The last paragraph is usually set aside for a line or two about yourself. This should only include information relevant to writing this manuscript: awards, university degrees, writing conferences/workshops attended, expertise related to the content of the book. You should be able to summarise this paragraph with: here is why you should trust me to tell this story.
If you don’t have any qualifications, say what else you’re currently writing/enjoy writing/have written. Let the agent get to know you as a writer outside of this one story. If you have qualifications, you can still save a line for this.
The Closing Line
Thank the agent for taking the time to read your query. A small but important consideration.
- Highlight your story’s strengths. If your story is funny, include the funniest moments in the short summary. If the writing is lyrical, your query should have a hint of that, too. You don’t want to drown the agent in your writing style, but you should splash them a bit.
- DON’T INCLUDE THEMES. Don’t say this is a story about “friendship and the power or love,” or “children will relate to this story of bullying.” A query letter isn’t a literature class. Don’t analyse your manuscript for your reader. Let the story speak for itself.
- Don’t sing your own praises. Don’t say that your mom loves your book, or that your little cousins devoured it. Don’t compare it to Harry Potter or any other best-seller. Don’t say you think the book will sell well. The agent won’t believe you.
- It’s okay if it takes you days and days to write your query. It should take days to write. Whether or not the agent even looks at your first chapter will depend entirely on this single page. You can write the novel of the century, but no one will look at it unless your query sells it.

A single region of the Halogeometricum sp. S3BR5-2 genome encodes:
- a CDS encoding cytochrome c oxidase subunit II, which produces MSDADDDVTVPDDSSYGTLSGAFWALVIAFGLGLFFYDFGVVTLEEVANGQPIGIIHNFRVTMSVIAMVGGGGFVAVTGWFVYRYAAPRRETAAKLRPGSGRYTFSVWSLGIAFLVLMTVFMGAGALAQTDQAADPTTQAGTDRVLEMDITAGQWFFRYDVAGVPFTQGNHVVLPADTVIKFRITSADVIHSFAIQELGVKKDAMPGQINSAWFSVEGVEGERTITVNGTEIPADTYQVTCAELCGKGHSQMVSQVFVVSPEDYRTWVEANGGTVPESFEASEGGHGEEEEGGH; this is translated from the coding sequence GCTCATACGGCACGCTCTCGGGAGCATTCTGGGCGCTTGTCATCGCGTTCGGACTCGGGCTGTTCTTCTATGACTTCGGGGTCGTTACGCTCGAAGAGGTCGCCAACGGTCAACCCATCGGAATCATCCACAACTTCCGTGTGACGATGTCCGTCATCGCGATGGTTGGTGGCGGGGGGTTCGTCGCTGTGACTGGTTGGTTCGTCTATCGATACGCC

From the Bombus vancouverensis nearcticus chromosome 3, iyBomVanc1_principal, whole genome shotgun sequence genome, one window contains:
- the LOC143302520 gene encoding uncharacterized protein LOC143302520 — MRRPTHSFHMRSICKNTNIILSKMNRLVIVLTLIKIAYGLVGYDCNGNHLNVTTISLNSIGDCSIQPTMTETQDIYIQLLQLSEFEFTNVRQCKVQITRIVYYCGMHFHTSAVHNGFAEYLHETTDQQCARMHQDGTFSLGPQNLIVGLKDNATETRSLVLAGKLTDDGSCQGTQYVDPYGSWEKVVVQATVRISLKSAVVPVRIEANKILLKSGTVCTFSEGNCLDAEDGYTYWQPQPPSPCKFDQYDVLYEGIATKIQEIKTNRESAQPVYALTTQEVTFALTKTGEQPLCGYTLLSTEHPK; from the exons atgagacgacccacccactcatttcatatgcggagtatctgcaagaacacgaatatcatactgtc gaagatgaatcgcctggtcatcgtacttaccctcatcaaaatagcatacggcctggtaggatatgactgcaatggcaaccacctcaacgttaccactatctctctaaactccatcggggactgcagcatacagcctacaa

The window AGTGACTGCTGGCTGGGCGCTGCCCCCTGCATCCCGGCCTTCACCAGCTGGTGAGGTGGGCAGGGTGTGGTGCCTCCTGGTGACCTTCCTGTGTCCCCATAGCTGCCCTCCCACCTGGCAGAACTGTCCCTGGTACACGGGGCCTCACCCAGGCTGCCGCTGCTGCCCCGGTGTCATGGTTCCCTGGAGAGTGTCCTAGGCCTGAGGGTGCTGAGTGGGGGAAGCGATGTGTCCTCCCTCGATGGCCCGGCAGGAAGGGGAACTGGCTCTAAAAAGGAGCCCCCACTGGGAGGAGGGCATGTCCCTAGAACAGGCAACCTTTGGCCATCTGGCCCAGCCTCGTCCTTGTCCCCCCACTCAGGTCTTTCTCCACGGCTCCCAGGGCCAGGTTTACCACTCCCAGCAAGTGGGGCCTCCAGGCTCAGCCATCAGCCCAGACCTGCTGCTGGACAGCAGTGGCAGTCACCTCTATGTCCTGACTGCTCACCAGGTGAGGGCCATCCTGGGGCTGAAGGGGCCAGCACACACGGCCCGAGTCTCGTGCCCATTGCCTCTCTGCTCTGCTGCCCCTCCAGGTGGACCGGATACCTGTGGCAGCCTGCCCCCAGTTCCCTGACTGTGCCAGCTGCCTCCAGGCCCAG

- Have someone else look over your query before you send it out. Share it with the smartest person you know. Share it with your old English teacher. Share it on a writing website, like r/writers. Have them judge it on clarity and quality. Ask them where it can be trimmed. Ask them what they think the strongest sentence is. Ask what the weakest sentence is. Have them check for typos.
- Triple-check you’ve spelt the agent’s name correctly. They’re looking for a reason to toss this query in the trash. Don’t give it to them in the first line.
- Triple-check the agent’s submission requirements. Getting these wrong is another way to get your query tossed directly into the trash.
- Let them know if there’s a potential for sequels. If you’re writing a trilogy, don’t try to sell all three books at once. Use this query letter to sell the first book of the series only. Then, casually let the agent know that “[Your Title] has the potential for two sequels continuing [Your Protagonist]’s story.” An agent wants you to have more than one book in your arsenal, but this is a short letter. There’s only room for the one book in it.
I know this is a long post, and it may seem like too much information to handle. If it all seems impossible to accomplish in a single letter, remember: you’re recommending a book. That’s all. It just happens to be your book.
/surreptitiously saves this for hopefully-early-2017